Indeed, Spain’s 14 payment salary system, as stipulated in Article 31 of the Workers’ Statute, was created specifically to deal with Christmas expenses. However, one thing is that we spend more at this time of year, and another is whether we do so mindfully or not.
The trouble is that when you get that extra payment, your mind tends to take emotional rather than rational decisions. Receiving money is equivalent to an injection of adrenalin that makes your mind start doing cartwheels.
You can finally buy that article you’ve been dreaming about, or go to the hairdresser, or treat yourself to something special. In other words, you lose the fear of spending because now you have the money to do it.
In addition, that extra payment sparks off a mental accounting bias that views the money as having simply fallen in your lap. This bias is a mental shortcut whereby the value we attach to money varies depending on its source. Very briefly, we are more likely to spend money that comes from a lottery win than our salary.
The reason for this, according to different studies, is that the brain attaches less importance to money that comes as a surprise, that doesn’t form part of your budget and is not directly related to your work. In other words, you don’t really think of it as yours. This is exactly what happens in the case of a gambling or lottery win.
A study of casino gamblers found that we risk much more with money from winnings than money we put on the table from our own pockets. It’s the same situation with the Christmas Lottery. If you get back what you spent on the ticket, most people play the money again on the New Year lottery. Even if you won 100 euros, it’s highly likely that this money will disappear from your wallet on some kind of treat or another lottery ticket. Would you act in the same way with 100 euros of your salary? Not so easily, no.
How to avoid wasting your extra pay
Is there anything you can do to stop this mental process from happening? Is it possible to avoid wasting that extra Christmas pay? Yes. There’s a very simple process: keep back part of your extra pay or Christmas bonus.
For example, you could save up to 50% of it and spend the rest on Christmas expenses. By doing this, you’ll ensure:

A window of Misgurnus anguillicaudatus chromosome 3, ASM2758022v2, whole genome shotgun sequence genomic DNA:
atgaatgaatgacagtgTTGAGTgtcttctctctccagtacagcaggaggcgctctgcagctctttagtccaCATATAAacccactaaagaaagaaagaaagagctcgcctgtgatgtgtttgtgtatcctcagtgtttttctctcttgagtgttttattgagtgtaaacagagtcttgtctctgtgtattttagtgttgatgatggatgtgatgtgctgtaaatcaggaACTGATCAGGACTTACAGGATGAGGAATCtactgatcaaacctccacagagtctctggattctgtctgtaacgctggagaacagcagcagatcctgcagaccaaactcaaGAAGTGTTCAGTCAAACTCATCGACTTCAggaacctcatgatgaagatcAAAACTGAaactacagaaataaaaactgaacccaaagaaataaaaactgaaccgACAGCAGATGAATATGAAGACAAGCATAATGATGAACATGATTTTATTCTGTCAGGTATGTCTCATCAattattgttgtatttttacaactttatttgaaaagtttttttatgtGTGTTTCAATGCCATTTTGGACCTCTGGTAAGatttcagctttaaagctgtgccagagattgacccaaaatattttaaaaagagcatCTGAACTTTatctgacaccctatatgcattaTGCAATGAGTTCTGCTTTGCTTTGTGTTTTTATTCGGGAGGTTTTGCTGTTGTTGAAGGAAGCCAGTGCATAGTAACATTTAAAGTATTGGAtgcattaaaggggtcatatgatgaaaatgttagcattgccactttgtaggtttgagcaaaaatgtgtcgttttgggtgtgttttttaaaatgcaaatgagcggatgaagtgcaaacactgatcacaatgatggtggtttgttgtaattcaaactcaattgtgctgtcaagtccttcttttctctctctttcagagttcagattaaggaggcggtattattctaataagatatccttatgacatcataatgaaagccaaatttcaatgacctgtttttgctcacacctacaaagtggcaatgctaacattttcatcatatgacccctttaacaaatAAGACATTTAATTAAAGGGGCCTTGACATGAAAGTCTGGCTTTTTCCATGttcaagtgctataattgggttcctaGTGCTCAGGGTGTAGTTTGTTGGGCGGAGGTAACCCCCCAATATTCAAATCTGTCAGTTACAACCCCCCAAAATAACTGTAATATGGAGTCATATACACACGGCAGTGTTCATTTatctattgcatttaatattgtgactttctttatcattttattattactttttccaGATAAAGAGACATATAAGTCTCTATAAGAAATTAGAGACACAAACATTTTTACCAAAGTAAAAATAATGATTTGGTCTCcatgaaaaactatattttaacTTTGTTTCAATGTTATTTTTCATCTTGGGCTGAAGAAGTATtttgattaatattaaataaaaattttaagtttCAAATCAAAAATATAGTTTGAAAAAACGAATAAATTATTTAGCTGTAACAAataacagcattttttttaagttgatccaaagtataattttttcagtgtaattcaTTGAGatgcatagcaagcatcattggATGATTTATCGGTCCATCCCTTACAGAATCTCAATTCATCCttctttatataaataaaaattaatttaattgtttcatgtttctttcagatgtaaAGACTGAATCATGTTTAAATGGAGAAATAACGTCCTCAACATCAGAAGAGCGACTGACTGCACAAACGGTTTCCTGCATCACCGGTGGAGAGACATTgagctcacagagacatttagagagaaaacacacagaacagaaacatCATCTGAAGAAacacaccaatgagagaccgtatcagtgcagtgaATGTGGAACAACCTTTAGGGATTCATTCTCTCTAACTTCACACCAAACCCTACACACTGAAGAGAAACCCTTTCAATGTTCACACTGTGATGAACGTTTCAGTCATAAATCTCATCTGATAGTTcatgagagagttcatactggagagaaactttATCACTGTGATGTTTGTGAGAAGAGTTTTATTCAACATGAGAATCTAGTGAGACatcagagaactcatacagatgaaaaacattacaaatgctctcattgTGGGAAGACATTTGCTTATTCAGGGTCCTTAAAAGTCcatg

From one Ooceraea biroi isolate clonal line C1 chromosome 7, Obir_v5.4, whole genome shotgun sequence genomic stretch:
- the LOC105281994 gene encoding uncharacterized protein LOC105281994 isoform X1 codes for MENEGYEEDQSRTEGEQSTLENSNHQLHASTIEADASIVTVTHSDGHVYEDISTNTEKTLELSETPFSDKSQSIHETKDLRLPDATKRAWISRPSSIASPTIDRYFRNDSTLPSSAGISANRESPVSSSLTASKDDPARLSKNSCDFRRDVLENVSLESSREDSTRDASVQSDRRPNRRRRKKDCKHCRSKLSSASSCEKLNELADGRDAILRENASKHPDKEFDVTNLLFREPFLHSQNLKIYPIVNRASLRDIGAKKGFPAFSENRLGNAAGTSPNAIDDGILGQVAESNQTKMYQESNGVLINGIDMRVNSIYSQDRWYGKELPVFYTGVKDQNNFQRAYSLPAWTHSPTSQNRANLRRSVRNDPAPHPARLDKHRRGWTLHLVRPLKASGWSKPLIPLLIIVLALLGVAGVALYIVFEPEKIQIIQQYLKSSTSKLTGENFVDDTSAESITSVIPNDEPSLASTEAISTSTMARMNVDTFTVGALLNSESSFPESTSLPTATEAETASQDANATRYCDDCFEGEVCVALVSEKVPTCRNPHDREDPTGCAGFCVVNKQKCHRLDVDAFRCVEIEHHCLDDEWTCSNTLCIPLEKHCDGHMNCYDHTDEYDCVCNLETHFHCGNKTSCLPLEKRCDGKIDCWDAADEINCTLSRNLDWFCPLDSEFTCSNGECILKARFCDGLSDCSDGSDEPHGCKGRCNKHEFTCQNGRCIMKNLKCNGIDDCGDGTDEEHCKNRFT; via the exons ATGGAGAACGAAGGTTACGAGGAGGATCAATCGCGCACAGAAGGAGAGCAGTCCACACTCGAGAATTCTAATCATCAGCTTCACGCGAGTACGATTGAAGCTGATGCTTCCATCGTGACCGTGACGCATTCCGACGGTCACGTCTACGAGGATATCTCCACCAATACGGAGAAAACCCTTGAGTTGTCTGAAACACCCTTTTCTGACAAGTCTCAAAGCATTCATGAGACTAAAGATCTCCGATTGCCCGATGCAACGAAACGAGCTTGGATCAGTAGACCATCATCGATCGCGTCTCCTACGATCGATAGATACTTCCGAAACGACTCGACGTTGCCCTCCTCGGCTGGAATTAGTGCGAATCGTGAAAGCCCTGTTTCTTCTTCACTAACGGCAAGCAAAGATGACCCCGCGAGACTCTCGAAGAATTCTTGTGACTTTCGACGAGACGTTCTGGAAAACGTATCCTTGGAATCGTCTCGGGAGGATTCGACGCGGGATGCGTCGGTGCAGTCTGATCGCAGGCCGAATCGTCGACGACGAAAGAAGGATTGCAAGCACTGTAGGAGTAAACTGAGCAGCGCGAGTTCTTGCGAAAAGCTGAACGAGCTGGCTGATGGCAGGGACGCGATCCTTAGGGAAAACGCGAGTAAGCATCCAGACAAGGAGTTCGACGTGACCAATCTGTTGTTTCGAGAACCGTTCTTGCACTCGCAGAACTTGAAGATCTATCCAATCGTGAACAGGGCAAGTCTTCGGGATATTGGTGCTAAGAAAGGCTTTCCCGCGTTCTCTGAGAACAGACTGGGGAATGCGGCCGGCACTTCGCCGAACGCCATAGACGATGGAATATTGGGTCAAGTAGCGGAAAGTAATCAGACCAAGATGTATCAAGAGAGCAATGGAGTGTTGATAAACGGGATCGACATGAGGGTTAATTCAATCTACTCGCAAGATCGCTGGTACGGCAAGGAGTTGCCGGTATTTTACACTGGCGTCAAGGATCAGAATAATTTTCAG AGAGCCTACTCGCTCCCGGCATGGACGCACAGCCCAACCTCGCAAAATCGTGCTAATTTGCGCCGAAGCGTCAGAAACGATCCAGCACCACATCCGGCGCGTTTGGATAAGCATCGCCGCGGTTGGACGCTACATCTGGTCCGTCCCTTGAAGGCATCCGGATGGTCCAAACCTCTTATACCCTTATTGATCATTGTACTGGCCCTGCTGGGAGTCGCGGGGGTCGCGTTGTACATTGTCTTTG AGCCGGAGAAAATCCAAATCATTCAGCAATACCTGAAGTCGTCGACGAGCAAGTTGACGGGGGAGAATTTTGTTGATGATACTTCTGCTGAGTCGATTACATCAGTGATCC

- That you improve your economic situation and help to build your financial future.
- That you’ll keep your Christmas budget under control.
The specific percentage to hold back from the extra pay is up to you, but try to make it at least 25%.
How to take advantage of your extra pay to improve your financial situation
So what should you do with this percentage of your extra pay that you’re going to save? Whatever you like, but there are three basic operations that will help you in the long term.
This is the most basic choice. If you don’t yet have an emergency financial cushion, use this money to start one up.
This fund for unexpected situations will reduce your financial stress and bring you a lot of peace of mind, because you’ll be in a position to cope with unforeseen expenses without having to go into debt or change your plans.
Pay off some of your mortgage
The second option is to reduce your debts, and more specifically your mortgage. Paying off part of your mortgage in advance will help reduce your long-term interest payments and free up a little of your monthly budget if you reduce instalments.
In addition, if you bought your house before 2013 and you use it as a tax deduction, it can help you save money on your 2021 tax return. At present, the deduction for buying a property is 15% of your mortgage payments up to a maximum of 9,040 euros. If you have paid less, this additional amount will help you to pay fewer taxes.
The third option is to invest the money. If you still haven’t started investing, this extra wage can help you take that step. In this article, we explain when it’s a good time to move from saver to investor.